If you’ve ever found yourself questioning the old adage that money can’t buy you happiness, you’re not alone. It’s hard to deny that money really does make life a lot easier ― but only to a certain point. One look at the tabloid magazines ― featuring tales of Hollywood celebrity breakdowns ― is enough to remind us that being rich does not necessarily lead to a happy life.
It’s important to recognise that personal wealth goes beyond just money. It’s about filling our lives with more of the good stuff, and cutting down on all those things we have to do but don’t enjoy. So if you’re ready to grow your personal wealth but don’t know where to start, here’s some things to consider.
Wealth doesn’t mean wellbeing
Surprisingly, economists often include the concept of wellbeing when they talk about wealth, because numbers and statistics can only go so far in measuring overall prosperity. A few years ago, the Australian Government released a Wellbeing Framework designed to help them decide how to spend the yearly budget. While the document itself makes for pretty dry reading, it does explain why wellbeing ― defined as having the freedom to live the life you want to lead ―needs to be considered any time we think about wealth.
For individuals, that means thinking about all those aspects of life which we value, like health, family, lifestyle, job satisfaction and happiness. Because those are the things which increase our sense of wellbeing. Being wealthy means having more of those things ― not sacrificing them in order to reach a monetary goal.
Find the balance between feeling happy, building your wealth, and working toward a state of financial freedom
Anyone who’s ever worked in a job they couldn’t stand will know that money is not always what matters. How many of us would be willing to take a lower paying job if it gave us a greater sense of fulfilment, more time to spend with our kids or more freedom to travel?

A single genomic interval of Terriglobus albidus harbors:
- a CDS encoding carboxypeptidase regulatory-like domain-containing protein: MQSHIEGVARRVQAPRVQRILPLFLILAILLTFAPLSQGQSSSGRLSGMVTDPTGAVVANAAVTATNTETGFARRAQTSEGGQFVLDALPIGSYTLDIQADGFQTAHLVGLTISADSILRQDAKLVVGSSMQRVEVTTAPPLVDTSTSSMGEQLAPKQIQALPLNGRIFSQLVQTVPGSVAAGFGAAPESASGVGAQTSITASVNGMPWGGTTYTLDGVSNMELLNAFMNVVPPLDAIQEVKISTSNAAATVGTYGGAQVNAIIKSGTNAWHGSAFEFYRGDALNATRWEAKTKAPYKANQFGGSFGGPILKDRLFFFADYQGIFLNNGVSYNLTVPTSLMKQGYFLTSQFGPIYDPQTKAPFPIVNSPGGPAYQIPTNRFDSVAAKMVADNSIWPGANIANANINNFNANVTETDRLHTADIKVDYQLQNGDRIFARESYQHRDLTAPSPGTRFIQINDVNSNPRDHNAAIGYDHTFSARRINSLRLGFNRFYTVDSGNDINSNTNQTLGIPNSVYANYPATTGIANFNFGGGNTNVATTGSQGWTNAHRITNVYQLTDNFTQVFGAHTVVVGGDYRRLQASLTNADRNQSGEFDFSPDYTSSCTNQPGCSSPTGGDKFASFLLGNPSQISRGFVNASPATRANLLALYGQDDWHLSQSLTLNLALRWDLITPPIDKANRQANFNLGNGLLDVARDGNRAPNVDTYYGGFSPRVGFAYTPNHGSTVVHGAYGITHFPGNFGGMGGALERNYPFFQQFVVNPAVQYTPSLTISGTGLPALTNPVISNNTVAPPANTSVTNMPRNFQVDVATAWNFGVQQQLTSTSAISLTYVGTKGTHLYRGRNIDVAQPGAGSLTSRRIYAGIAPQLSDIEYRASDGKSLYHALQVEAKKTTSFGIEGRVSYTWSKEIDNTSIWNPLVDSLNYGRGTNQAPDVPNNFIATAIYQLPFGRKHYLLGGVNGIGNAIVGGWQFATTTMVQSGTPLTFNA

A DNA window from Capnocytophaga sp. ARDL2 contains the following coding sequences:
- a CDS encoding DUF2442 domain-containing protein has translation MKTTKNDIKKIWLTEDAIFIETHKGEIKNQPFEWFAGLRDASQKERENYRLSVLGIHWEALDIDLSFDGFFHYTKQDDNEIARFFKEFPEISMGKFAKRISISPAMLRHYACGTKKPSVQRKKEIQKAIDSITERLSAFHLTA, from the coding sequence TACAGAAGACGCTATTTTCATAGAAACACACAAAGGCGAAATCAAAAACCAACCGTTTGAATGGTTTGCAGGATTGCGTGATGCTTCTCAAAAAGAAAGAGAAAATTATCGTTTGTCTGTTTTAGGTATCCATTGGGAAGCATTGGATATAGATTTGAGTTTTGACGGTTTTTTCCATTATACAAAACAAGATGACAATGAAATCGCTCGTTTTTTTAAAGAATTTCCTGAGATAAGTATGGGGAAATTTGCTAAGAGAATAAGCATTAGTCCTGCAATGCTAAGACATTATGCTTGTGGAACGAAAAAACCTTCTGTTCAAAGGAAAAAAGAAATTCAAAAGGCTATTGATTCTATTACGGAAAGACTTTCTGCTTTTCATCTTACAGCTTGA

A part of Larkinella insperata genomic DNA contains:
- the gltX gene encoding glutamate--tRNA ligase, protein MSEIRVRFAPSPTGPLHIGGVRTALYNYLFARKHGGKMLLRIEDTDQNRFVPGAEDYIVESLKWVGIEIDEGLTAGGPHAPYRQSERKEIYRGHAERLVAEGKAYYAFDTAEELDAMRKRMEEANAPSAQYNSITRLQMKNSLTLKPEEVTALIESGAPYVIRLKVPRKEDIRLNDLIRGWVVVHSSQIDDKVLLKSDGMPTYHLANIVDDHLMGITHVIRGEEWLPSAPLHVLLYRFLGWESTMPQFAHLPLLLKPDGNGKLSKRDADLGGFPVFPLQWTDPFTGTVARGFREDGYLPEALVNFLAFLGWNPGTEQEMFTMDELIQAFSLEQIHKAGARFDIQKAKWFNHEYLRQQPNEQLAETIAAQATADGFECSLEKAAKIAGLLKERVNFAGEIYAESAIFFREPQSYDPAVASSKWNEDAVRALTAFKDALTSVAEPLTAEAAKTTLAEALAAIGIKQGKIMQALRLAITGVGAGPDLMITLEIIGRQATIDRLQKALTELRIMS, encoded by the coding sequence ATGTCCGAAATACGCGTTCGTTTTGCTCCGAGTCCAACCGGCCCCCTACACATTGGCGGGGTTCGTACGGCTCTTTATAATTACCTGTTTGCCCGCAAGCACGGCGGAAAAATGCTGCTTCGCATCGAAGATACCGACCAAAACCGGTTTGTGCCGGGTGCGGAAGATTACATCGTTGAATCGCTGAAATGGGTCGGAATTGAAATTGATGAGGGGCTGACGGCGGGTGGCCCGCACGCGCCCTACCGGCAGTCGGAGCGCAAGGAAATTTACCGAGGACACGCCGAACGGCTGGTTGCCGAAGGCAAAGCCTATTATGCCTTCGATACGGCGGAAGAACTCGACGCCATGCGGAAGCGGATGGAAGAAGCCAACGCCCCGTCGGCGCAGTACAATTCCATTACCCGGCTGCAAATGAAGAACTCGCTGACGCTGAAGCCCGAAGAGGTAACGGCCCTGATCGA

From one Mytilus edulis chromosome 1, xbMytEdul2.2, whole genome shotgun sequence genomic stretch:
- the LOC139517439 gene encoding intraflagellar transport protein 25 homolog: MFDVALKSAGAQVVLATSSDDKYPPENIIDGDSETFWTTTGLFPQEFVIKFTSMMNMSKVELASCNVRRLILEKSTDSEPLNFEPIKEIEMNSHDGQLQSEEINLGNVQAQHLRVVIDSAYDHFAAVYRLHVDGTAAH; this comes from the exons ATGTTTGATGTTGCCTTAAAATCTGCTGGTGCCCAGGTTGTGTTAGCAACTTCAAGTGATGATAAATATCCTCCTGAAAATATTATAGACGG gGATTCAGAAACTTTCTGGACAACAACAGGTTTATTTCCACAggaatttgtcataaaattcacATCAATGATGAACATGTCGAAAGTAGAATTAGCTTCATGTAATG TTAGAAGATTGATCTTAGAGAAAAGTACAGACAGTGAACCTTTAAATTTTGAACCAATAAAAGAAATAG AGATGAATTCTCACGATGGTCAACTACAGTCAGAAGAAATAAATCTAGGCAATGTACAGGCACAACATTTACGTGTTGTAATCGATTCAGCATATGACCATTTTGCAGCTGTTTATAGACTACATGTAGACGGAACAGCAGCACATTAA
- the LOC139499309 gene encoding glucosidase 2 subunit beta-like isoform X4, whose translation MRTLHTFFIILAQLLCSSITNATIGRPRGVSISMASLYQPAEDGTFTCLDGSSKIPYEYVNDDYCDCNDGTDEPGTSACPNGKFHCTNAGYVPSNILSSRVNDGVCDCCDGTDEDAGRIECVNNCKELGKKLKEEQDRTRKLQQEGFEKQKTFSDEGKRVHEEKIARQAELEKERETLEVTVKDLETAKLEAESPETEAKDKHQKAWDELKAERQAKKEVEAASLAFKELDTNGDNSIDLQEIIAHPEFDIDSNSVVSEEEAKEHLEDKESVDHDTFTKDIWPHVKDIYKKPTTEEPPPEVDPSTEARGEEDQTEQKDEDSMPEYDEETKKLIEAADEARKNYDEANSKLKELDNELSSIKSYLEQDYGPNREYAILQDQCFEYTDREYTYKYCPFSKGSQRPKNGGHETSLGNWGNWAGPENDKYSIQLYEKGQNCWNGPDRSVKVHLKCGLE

Like work, our wealth depends on our ability to create a sense of independence (what we call financial freedom). It’s not necessarily a tradeoff with career progression; it just means finding that point of balance whereby you can afford the things you value in life, without having to stress about where each dollar is coming from. Financial freedom also means smart management of your wealth so it’s sustainable ― not just for you, but for your family.
Just look at Jason Spiegel as an example of financial freedom. As the savvy entrepreneur behind the app Snapchat, Spiegel famously turned down a $US3 billion offer from Facebook to buy his startup. Why did he reject the big break? Because coming from a wealthy family meant that he already had enough money. One thing that couldn’t buy him was the joy he gained from running his own company. Few of us are already multi-millionaires like Spiegel obviously, but his actions do go to show that you can’t always put a price on wealth.
What do you need to be ‘wealthy?’
Not everyone finds it easy to identify what they want in life. That’s why a financial adviser can help you clarify and prioritise your goals and help build the roadmap and make a plan that’s much more clear. We understand that there’s no right way to define wealth ― it comes down to all the factors which make your life better.
For instance, some of our clients think of wealth as:
- property and other non-monetary assets (for one person this might be their fleet of luxury cars, while for another it’s the vintage record collection they’ve spent decades cultivating);
- an abundance of things you love;
- more free time;
- the ability to leave a legacy alongside your wealth, so that you can transfer your values onto the next generation; and,
- security and peace of mind.
A good financial planner will work with you to set realistic goals tailored to your own individual wants and needs ― not just the ones they think you should have, or ones based on other people’s values.
No matter what stage you’re at on the path to financial freedom, there are things you can be doing today to grow, manage and sustain your wealth for the future. At GCA Financial, we can coach you through the journey and ensure you live a life rich with the things that matter most. After all, in the words of historical wordsmith Ayn Rand, “Money is only a tool. It will take you wherever you wish, but it will not replace you as the driver.”